“Mummy?” Austin started, just as Arabella stepped through the fog. “You will come visit me always, won’t you?”

“Every day, Angel … you be a good boy.” With that, she once again cried her way across the land bridge back to the tangible world, and another day of misery.

“So, Tom … how is that lovely little lady holding up these days?” With his usual impeccable bedside manner, Doc Josiah tinged his inquiry with polite pleasantry but the rumors had long-since spread about town. The poor girl was now seeing things and wandering through public looking a complete mess. Perhaps the question had become largely rhetorical.

“I’m worried about her, Doc,” Tom admitted through his grizzled exterior. She disappears daily, spends most of her time in her head … she’s not eating … I fear I might be losing her.”

The two men talked through the severity of the situation before sending Tom on his way back to the fields with a firm pat on the back and token assurance that all would be ok. With the white-haired old doctor’s help, Tom would no longer passively sit and watch Arabella deteriorate beyond recognition. And while it gave him no pleasure to betray her trust, he was committed to doing whatever it took to recover his fading wife.

That evening, over modest plates of picked over cod and potatoes, Tom stared across the table: searching Arabella’s distant eyes for any sign of coherence.

Without blinking or shifting her gaze up from the table, Arabella laid down her fork, retrieved the small linen from her lap to wipe her lips, and stated with an eerie calm, “Austin misses you, Tom.”

Tom stared back in bewilderment, uncertain whether to speak at all for fear of exacerbating the spiraling nightmare. He rose from his seat and rounded the table, gently spinning Arabella toward him and kneeling at her side. “Arabella, sweetheart, Austin is gone.”

“No,” Arabella corrected, at first dismissive and then belligerent, “no! He’s not gone. He’s just … not here.”

“Not here? Then where is he, Bella? Where is he if not here?”

“I can’t…” As far as she was concerned, her lucidity had never wavered. So why was she suddenly so disbelieved? Faced with such abrasive scrutiny, what could she say? “Come with me, Tom. Let me show you.”

As Tom lowered his head in devastation and defeat, a hollow knock on the front door echoed through the small cottage. Tom exhaled deeply as he rose to answer the call.

“Tom?” Arabella panicked as the doctor stepped over the threshold after a brief discussion outside. “Tom, let me show you! Please!” Her pleas went unanswered as Tom restrained her thrashing arms. Before she could process what was happening, a sharp needle jab gave way to a dull malaise that spread through her body like a racing virus. As the two men stood above her with palpable concern on their faces, Arabella began to drift out of consciousness. It was no long-term solution, but at least now she would rest. Into the dead of night, Tom sat over her and silently prayed: prayed it was a start in the right direction.

The next morning, Tom woke to Arabella’s screaming howls and a sun already ascended high into the morning sky. His own lack of sleep left his senses dull and prevented any real ability to stop her from pushing him aside in a manic dash out the door and down the hillside.

She sat along the water’s edge, silently willing a parting of the waves that never came. Watching the languid ebb and flow of daylight through the clouds, it became clearer and clearer: she had missed it. She had broken her promise. The longer she sat, the more ominous became her thoughts. Without ever understanding it, what if she had also broken whatever delicate link had granted her and her baby this impossibly unlikely second chance? What if her last goodbye had become the last goodbye?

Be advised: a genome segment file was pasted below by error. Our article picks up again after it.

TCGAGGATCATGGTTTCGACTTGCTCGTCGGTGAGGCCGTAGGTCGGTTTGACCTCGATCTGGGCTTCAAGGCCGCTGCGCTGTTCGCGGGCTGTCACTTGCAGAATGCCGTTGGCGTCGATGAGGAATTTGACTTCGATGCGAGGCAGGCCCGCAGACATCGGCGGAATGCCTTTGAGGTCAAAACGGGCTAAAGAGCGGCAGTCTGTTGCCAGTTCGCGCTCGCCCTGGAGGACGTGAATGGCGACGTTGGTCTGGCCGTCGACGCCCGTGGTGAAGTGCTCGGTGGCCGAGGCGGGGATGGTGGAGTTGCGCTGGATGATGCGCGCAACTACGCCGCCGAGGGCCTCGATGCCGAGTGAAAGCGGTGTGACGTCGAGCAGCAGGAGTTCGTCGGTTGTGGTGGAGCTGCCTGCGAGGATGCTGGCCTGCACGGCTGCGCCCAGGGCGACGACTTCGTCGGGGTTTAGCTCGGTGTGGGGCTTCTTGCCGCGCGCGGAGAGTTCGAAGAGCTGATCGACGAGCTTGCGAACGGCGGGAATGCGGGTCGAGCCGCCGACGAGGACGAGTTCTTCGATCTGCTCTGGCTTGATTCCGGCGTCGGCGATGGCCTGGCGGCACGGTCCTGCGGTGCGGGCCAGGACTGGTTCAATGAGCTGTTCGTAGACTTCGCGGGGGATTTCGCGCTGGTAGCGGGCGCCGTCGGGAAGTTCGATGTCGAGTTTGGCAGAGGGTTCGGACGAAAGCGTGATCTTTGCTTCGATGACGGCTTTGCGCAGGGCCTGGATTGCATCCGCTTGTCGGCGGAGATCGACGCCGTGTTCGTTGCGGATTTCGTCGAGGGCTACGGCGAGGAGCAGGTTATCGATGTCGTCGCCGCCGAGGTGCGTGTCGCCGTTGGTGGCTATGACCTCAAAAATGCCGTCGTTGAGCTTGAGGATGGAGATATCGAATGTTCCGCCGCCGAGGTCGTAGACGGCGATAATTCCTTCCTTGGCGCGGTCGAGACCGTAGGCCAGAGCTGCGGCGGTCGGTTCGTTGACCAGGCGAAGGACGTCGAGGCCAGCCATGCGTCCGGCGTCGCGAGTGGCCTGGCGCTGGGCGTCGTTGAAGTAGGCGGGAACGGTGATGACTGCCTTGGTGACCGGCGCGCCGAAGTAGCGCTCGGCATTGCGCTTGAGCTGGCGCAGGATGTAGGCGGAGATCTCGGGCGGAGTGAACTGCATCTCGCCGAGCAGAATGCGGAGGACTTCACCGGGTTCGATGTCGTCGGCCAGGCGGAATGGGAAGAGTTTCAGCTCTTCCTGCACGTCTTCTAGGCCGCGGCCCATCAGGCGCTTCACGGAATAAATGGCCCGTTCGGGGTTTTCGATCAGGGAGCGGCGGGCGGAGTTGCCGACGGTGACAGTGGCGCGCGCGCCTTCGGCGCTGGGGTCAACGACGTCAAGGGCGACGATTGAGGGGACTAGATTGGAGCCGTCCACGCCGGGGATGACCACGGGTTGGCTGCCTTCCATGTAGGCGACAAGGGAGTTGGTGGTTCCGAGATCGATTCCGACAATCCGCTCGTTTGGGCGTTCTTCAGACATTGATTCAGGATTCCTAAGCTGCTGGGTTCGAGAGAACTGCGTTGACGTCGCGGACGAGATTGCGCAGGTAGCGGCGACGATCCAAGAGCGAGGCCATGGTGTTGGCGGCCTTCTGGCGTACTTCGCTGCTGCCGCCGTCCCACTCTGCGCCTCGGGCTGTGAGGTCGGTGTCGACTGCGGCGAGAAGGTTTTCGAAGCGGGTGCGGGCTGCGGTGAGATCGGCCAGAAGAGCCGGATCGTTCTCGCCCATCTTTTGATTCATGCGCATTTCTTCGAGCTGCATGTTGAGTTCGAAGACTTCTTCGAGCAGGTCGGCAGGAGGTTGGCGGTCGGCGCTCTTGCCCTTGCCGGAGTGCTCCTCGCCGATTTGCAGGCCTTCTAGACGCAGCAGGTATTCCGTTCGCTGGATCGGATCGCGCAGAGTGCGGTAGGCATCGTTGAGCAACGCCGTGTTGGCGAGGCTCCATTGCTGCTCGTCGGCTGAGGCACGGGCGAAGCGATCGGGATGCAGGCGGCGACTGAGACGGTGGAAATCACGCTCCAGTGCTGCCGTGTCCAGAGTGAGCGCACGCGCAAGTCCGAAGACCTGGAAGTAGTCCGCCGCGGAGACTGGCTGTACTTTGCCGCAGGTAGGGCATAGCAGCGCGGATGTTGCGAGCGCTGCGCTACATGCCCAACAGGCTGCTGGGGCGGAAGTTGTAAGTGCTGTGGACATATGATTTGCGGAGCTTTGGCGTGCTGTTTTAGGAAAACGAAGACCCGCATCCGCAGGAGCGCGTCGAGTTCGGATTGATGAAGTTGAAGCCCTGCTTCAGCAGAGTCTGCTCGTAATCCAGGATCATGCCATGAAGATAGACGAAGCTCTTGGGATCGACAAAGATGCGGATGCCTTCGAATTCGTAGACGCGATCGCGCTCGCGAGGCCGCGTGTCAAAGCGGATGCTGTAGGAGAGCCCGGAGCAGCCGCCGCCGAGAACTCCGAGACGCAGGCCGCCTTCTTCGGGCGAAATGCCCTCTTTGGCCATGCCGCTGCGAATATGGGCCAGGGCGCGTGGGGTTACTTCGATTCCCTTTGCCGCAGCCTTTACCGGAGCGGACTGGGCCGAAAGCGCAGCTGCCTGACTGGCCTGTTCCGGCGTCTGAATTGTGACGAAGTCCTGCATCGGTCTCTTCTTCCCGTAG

As Arabella took refuge in a small thicket of woods within sight of the shore, she eluded the chilly onset of dusk and the growing calls of the searching townspeople. Her exposed skin grew tingly and then numb as she wallowed in the dreaded thoughts of that remaining spiritual thread of her son, adrift and alone in an isolated world, betrayed yet again by his own mother. As desperately as she wanted to, she could not blame Tom. She had married a simple and closed-minded man all those years ago and, for all his shortcomings, he had always stayed true to who he was. No, there had only ever been one failure in this family, and she was determined to hold on to every bit of self-hatred.

Arabella stared up at the passing hours overhead. The icy air of the seaside held no moisture, opening itself to the rich black tapestry and vibrant celestial shimmer of the heavens beyond. She studied every detail of a crisply defined moon through the sky’s crystalline clarity. Every so often, her mind would wander back down the beach to the terrible concern poor Tom must be enduring. But Tom could always take care of himself and Austin needed her far more than this tangible world ever did.

On the far side of midnight, after the darkest dark but long before the earliest rays, Arabella awoke on a bed of lush grass beneath a violent gathering storm. As she crept from her hiding place and made her way to the water’s edge, a familiar electrical charge brought her skin to life. She had never thought to seek the elusive path by moonlight, not that Tom would have ever tolerated such unconventional behavior.

The faint illumination from a waning moon guided the way as Arabella cautiously approached the end of the familiar outcropping. As though awaiting her arrival, Arabella’s footprints upon the ledge prompted an immediate recession of the tides despite the steady fall of a light rain. The drops fell heavier with every step deeper into the iridescent fog, until the rainfall upon the shore behind her became a deafening roar, interspersed with whips of thunder and lightning strikes that stabbed deeply into the dense mist and unleashed refracted light across the entire horizon.